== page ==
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The Decline and Fall of the American Republic (The Tanner Lectures on Human Values) First Edition Edition

3.8 out of 5 stars 4 customer reviews
ISBN-13: 978-0674057036
ISBN-10: 0674057031
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Editorial Reviews

From Publishers Weekly

Ackerman (The Failure of the Founding Fathers) makes an academic yet mostly accessible argument against the "triumphalist" (a "Johnny-come-lately to the legal scene") attitude of American constitutionalists on both sides of the political divide and suggests that this signals a dangerous complacency. Ackerman, a triumphalist himself, elaborates on themes developed by Arthur Schlesinger in The Imperial Presidency to warn, "The triumphs of the presidency in the past have prepared the way for a grim future," citing "the decisive triumph of the presidential primacy and caucus system (1972)" for opening the door "for extremists candidates to win major party nominations." Ackerman also tackles more commonly accepted criticisms, like the use of sound bites and polls, and the presidential reliance on signing statements to nullify laws, and sees the de facto inclusion of the military as part of civilian government, as well as the enhanced role of White House staffers (including the National Security Advisor, a position not ratified by the Senate) as symptoms of a government in desperate need of reform. As part of Harvard's "Tanner Lectures on Human Values," Ackerman's effort will appeal most to serious scholars of constitutional law. (Oct.)
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Review

Ackerman makes a powerful case that the Executive's reach has expanded by leaps and bounds over the last half century, due to factors internal and external to the presidency itself… The questions he raises regarding the threat of the American Executive to the republic are daunting. This fascinating book does an admirable job of laying them out. (Bezalel Stern The Rumpus 2010-10-19)

The nature of the power embodied in the U.S. presidency has evolved over the years, and if Bruce Ackerman's The Decline and Fall of the American Republic is right, the results of that evolution are unfortunate. The contemporary view that tends to see the president as the center of our country's government and the locus of its political power is something new and quite different from what was intended by the founders. Ackerman, a professor of law and political science at Yale who has written more than a dozen books on American politics, makes clear that his fear is not that the nation is in imminent danger of ceasing to exist as a country. What seems more likely is that its distinctively republican form of government could be lost, crushed under the weight of an unbalanced political structure. In particular, Ackerman worries that the office of the presidency will continue to grow in political influence in the coming years, opening possibilities for abuse of power if not outright despotism. (Troy Jollimore Boston Globe 2010-11-14)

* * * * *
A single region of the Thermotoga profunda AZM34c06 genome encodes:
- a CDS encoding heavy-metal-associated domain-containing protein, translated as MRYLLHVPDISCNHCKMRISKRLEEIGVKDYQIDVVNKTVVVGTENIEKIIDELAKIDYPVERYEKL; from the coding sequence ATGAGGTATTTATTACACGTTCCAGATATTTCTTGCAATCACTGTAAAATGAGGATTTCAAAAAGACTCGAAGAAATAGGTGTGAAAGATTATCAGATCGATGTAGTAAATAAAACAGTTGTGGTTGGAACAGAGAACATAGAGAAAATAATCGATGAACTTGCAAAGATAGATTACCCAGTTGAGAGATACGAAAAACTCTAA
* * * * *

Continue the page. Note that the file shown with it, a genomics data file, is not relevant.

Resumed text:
The persuasiveness of [Ackerman's] individual points varies, but the overall view is rather compelling. (Matthew Yglesias American Prospect)

Ackerman must be commended for the honesty and directness of his defense of constitutionalism, irrespective of the ‘sensitivities’ he quite obviously offends… The book has already made a significant impact in America where it has generated a robust debate over the ‘renewal’ of U.S. constitutionalism. (Emilios Christodoulidis Modern Law Review 2011-10-01)

Bruce Ackerman's The Decline and Fall of the American Republic is a profoundly important constitutional wake-up call. It presents a powerful, multi-layered, yet highly accessible argument that the body politic faces the serious and unprecedented structural risk of presidential extremism and lawlessness—and a series of new checks and balances that offer the rare combination of pragmatism and originality. One hopes that the book will receive its just deserts by provoking a vigorous new constitutional debate not only among fellow academics but also, more importantly, among We the People. (Stephen Gardbaum Balkinization blog 2010-10-16)

Ackerman's central contention is right on target—our constitutional system is in grave difficulty. He points to the right evidence, a recurrent series of crises linked to the exercise of presidential power: Watergate, Iran-contra, and the illegalities of the Bush II administration. These crises must be taken seriously as objects of analysis as they are central to a proper understanding of where we stand. Ackerman is also right to claim that the constitutional triumphalism so pervasive in our political culture has gone stale. (Stephen Griffin Balkinization blog 2010-10-16)

In his extraordinary new book, The Decline and Fall of the American Republic, Bruce Ackerman begins, quite literally, by condemning the 'triumphalism' that surrounds most discussion of the Constitution… I certainly agree that he has identified a genuine problem with our polity, and I admire him, not for the first time, in having the willingness to speak in tones that many of his more moderate and 'reasonable' colleagues in the legal academy will undoubtedly dismiss as overwrought. (Sandy Levinson Balkinization blog 2010-10-17)

Alarmist or alarming, The Decline and Fall of the American Republic, is a serious attention-getter. Bruce Ackerman has adroitly woven recent changes in our institutional arrangements into a provocative argument that the expanding powers of the 21st century presidency have put our constitutional order at risk. (Joyce Appleby, University of California, Los Angeles, author of The Relentless Revolution)